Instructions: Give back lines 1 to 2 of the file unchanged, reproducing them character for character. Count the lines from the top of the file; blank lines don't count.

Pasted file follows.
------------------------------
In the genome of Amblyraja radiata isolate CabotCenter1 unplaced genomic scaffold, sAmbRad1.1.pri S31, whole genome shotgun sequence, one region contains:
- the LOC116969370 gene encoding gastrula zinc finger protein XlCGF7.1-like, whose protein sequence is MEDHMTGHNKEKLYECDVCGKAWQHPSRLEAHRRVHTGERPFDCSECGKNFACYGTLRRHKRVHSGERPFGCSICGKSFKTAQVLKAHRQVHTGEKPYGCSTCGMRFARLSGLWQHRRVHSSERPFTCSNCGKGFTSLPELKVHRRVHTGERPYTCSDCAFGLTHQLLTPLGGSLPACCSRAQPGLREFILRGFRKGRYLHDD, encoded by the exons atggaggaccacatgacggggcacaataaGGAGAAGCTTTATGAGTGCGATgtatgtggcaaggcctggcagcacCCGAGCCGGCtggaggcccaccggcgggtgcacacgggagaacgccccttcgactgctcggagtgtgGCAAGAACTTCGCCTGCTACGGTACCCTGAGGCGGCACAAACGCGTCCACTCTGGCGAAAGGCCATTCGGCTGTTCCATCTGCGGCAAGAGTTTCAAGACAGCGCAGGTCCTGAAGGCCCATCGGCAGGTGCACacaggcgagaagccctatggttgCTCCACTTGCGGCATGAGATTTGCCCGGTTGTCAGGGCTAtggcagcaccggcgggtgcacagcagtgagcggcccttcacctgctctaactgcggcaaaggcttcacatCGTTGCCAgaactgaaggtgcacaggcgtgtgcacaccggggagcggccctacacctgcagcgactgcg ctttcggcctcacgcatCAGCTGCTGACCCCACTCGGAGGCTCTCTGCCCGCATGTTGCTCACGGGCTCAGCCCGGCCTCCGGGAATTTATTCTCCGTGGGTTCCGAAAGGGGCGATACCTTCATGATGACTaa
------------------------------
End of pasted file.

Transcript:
In the genome of Amblyraja radiata isolate CabotCenter1 unplaced genomic scaffold, sAmbRad1.1.pri S31, whole genome shotgun sequence, one region contains:
- the LOC116969370 gene encoding gastrula zinc finger protein XlCGF7.1-like, whose protein sequence is MEDHMTGHNKEKLYECDVCGKAWQHPSRLEAHRRVHTGERPFDCSECGKNFACYGTLRRHKRVHSGERPFGCSICGKSFKTAQVLKAHRQVHTGEKPYGCSTCGMRFARLSGLWQHRRVHSSERPFTCSNCGKGFTSLPELKVHRRVHTGERPYTCSDCAFGLTHQLLTPLGGSLPACCSRAQPGLREFILRGFRKGRYLHDD, encoded by the exons atggaggaccacatgacggggcacaataaGGAGAAGCTTTATGAGTGCGATgtatgtggcaaggcctggcagcacCCGAGCCGGCtggaggcccaccggcgggtgcacacgggagaacgccccttcgactgctcggagtgtgGCAAGAACTTCGCCTGCTACGGTACCCTGAGGCGGCACAAACGCGTCCACTCTGGCGAAAGGCCATTCGGCTGTTCCATCTGCGGCAAGAGTTTCAAGACAGCGCAGGTCCTGAAGGCCCATCGGCAGGTGCACacaggcgagaagccctatggttgCTCCACTTGCGGCATGAGATTTGCCCGGTTGTCAGGGCTAtggcagcaccggcgggtgcacagcagtgagcggcccttcacctgctctaactgcggcaaaggcttcacatCGTTGCCAgaactgaaggtgcacaggcgtgtgcacaccggggagcggccctacacctgcagcgactgcg ctttcggcctcacgcatCAGCTGCTGACCCCACTCGGAGGCTCTCTGCCCGCATGTTGCTCACGGGCTCAGCCCGGCCTCCGGGAATTTATTCTCCGTGGGTTCCGAAAGGGGCGATACCTTCATGATGACTaa